Mitochondrial DNA and the Immuno-inflammatory Response: New Frontiers to Control Specific Microbial Diseases

The Multifaceted Interface Between the Host Immune Cell and Mycobacterium Tuberculosis - Mitochondria at the Crux of the Matter

Author(s): Dilvani Oliveira Santos* and Paulo Renato Zuquim Antas

Pp: 54-70 (17)

DOI: 10.2174/9789815051698122030007

* (Excluding Mailing and Handling)


Tuberculosis (TB) is a contagious infectious disease that is a major cause of morbidity, being one of the top 10 causes of death worldwide, and the leading one from a single infectious agent. Also called “White Plague” in the past, TB is an airborne disease, propagated when multibacillary people spread M. tuberculosis by coughing or sneezing. The disease typically affects the lungs (pulmonary TB), but can also affect other sites (extrapulmonary TB). TB is curable and preventable: about 85% of the people who develop the disease may be successfully treated with a 6-month multidrug regimen. The treatment has the additional benefit of preventing onward transmission. Macrophages are the first host cell to get in contact with M. tuberculosis. They also have important effector functions, regardless of whether the infection evolves to a chronic or latent form. However, M. tuberculosis evades host cell innate defense mechanisms, manipulates organelles and cell metabolism, as well as host cell death pathways. This complex interaction between the host cell and the bacillus determines the outcome of the infection. In this context, mitochondria and mitochondrial DNA (mtDNA) contribute to triggering cell death by necrosis. However, excessive necrosis may lead to tissue damage, which disrupts granulomas and benefits M. tuberculosis transmission. We intend to revisit the major aspects of this intricated and multifaceted interface between the host immune cell and M. tuberculosis and discuss how mitochondria are the crux of the matter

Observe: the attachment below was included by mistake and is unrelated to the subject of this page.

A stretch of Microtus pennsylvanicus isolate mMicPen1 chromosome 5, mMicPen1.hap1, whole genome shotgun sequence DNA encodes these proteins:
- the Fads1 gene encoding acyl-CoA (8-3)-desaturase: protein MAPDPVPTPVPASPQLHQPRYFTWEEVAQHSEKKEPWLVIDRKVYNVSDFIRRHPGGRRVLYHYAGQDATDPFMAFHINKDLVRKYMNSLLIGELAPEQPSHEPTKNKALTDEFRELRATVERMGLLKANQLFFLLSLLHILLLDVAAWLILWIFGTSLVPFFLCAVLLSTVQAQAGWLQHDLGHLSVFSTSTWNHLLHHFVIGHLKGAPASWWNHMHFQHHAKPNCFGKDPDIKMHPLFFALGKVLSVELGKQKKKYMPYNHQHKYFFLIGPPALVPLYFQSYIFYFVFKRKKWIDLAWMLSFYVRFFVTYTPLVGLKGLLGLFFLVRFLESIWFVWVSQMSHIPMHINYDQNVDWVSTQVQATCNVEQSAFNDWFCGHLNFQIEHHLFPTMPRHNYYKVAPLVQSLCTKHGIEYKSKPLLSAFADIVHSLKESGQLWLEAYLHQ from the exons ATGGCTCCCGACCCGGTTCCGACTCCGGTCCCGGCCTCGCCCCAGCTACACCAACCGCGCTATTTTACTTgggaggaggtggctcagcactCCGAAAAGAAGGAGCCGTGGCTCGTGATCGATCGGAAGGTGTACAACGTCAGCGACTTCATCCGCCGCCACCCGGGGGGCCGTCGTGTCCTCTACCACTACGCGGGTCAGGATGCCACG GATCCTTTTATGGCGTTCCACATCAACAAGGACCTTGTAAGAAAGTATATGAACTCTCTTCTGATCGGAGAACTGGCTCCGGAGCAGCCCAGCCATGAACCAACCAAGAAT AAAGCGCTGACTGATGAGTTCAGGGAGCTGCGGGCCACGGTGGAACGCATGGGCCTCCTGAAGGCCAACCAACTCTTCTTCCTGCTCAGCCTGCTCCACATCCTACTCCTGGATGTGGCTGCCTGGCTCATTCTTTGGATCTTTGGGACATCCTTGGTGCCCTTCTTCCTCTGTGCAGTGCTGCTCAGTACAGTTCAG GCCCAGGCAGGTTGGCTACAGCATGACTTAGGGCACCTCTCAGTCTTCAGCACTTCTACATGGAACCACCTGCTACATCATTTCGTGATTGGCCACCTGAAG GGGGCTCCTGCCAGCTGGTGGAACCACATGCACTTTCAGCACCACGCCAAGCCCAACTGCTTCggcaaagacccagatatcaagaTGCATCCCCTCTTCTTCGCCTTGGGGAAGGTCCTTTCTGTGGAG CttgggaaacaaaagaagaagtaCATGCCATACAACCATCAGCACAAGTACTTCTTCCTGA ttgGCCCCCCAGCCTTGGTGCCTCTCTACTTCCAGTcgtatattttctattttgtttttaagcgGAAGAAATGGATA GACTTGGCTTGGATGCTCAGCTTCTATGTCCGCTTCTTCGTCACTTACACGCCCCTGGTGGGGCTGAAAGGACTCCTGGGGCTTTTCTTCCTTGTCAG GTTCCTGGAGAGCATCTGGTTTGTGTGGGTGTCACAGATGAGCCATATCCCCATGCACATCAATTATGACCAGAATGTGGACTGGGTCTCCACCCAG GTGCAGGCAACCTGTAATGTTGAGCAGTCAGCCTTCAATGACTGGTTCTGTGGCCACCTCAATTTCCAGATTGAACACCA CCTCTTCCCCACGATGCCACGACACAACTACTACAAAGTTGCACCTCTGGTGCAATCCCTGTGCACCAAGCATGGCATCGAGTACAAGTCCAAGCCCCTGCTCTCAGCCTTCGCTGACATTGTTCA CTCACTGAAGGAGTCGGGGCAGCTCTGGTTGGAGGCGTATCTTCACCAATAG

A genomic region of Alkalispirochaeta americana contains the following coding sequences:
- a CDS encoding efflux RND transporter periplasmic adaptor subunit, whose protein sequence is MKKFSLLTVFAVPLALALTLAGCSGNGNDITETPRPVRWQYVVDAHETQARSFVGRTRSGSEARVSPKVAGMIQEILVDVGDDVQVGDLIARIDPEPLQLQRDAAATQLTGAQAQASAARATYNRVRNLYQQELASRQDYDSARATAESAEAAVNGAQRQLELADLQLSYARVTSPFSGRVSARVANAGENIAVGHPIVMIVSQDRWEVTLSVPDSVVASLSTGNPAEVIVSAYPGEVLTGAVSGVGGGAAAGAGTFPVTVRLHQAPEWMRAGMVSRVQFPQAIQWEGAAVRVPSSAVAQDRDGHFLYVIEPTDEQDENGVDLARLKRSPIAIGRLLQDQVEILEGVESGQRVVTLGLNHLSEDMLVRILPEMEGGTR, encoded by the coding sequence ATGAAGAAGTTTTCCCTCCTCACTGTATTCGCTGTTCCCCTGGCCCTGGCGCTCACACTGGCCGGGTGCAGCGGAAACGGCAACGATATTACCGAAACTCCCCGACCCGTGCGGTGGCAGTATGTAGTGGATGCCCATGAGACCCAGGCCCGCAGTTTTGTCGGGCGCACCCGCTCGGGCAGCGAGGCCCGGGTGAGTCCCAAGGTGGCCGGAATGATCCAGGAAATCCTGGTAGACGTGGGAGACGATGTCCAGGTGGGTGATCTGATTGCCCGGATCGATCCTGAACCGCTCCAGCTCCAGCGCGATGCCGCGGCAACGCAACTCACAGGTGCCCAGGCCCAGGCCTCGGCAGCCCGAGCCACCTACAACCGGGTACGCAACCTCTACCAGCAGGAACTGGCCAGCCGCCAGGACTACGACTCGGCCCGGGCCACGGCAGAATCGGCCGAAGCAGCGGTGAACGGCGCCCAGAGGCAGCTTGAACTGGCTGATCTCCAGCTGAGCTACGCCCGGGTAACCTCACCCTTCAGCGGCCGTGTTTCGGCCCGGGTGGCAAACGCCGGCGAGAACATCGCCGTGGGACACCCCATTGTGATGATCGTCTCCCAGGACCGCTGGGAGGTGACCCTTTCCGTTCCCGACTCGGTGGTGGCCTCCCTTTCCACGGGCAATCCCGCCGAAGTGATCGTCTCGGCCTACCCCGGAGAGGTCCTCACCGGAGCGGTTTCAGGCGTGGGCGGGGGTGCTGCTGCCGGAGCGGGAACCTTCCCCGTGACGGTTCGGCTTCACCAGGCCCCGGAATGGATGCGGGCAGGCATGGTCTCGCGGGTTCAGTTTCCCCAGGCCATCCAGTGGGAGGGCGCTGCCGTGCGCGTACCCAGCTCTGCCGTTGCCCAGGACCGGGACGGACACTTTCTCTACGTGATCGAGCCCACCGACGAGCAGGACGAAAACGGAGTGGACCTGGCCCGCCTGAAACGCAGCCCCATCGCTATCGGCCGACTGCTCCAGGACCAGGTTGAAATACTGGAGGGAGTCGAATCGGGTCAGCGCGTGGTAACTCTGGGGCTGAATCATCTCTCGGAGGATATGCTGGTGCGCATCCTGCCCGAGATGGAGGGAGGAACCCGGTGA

Keywords: Inflammation, Mitochondria, Necrosis, Tuberculosis.

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